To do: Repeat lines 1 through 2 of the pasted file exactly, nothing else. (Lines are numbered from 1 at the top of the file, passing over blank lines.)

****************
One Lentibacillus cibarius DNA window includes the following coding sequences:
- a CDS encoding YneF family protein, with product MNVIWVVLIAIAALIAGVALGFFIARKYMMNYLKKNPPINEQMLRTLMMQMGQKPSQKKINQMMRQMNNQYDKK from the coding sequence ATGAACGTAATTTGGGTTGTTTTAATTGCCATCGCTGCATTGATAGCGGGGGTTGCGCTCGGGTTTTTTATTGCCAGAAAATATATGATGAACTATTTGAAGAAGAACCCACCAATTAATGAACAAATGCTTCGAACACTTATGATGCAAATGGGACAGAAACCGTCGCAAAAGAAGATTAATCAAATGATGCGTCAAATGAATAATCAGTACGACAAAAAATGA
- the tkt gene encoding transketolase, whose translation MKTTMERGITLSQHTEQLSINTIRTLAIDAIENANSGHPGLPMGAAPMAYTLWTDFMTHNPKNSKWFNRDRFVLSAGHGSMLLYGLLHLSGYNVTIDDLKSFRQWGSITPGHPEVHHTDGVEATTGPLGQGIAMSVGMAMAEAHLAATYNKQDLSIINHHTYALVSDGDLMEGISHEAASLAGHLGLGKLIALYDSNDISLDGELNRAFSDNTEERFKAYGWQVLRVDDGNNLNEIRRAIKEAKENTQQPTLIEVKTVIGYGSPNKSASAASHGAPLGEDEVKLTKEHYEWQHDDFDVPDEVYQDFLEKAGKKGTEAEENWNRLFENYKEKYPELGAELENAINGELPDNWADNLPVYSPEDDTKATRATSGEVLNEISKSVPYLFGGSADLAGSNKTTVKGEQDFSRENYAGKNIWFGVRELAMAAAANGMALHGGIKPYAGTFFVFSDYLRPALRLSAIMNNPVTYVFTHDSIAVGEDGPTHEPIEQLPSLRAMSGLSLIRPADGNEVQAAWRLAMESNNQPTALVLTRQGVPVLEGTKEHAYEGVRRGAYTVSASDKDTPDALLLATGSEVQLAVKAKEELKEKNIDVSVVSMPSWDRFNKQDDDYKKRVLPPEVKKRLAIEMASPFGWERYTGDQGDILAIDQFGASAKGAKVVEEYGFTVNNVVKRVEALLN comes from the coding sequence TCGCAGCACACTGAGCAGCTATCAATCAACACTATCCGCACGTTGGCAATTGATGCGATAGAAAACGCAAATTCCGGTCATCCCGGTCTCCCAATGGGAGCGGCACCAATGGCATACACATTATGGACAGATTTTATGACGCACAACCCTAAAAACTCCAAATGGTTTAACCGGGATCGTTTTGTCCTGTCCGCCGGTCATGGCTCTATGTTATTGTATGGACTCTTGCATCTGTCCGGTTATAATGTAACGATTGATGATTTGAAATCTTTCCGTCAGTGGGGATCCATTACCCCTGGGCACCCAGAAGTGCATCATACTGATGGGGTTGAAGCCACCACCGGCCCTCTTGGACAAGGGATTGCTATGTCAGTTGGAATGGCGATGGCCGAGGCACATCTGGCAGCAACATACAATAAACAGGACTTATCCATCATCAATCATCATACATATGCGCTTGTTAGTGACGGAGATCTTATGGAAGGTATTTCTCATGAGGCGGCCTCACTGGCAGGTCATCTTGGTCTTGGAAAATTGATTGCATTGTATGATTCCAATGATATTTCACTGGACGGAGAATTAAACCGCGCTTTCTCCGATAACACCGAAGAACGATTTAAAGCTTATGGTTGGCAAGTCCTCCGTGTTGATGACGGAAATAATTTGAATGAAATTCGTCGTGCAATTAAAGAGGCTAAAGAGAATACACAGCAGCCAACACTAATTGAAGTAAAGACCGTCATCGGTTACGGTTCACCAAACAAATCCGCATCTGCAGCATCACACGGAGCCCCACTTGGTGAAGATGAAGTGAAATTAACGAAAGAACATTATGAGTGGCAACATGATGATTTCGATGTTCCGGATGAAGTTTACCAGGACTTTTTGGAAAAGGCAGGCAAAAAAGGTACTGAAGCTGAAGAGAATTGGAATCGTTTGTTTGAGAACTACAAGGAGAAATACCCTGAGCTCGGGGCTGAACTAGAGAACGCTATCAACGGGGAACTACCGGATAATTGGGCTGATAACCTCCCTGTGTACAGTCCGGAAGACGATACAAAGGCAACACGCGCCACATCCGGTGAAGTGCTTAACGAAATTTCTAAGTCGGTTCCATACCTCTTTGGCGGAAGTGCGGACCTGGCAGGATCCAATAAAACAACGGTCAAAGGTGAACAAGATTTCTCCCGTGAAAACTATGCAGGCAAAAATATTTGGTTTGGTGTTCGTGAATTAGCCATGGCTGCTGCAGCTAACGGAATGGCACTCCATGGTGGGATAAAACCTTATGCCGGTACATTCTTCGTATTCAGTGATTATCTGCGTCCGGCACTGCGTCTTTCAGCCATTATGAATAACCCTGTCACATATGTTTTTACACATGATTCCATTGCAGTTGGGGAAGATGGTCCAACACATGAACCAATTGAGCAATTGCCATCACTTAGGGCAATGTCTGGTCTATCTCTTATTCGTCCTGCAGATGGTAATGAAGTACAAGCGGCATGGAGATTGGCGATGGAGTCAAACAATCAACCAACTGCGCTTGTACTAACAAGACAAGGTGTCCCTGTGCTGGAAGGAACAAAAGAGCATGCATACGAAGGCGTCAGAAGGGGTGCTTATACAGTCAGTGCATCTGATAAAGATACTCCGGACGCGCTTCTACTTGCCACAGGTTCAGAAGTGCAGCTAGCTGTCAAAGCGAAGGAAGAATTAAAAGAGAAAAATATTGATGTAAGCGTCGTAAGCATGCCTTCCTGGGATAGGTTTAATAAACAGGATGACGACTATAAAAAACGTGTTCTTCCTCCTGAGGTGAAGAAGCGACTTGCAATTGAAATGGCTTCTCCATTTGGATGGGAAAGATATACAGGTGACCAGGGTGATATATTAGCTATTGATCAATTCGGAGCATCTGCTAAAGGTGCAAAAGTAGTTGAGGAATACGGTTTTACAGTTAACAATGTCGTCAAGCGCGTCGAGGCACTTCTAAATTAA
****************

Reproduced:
One Lentibacillus cibarius DNA window includes the following coding sequences:
- a CDS encoding YneF family protein, with product MNVIWVVLIAIAALIAGVALGFFIARKYMMNYLKKNPPINEQMLRTLMMQMGQKPSQKKINQMMRQMNNQYDKK from the coding sequence ATGAACGTAATTTGGGTTGTTTTAATTGCCATCGCTGCATTGATAGCGGGGGTTGCGCTCGGGTTTTTTATTGCCAGAAAATATATGATGAACTATTTGAAGAAGAACCCACCAATTAATGAACAAATGCTTCGAACACTTATGATGCAAATGGGACAGAAACCGTCGCAAAAGAAGATTAATCAAATGATGCGTCAAATGAATAATCAGTACGACAAAAAATGA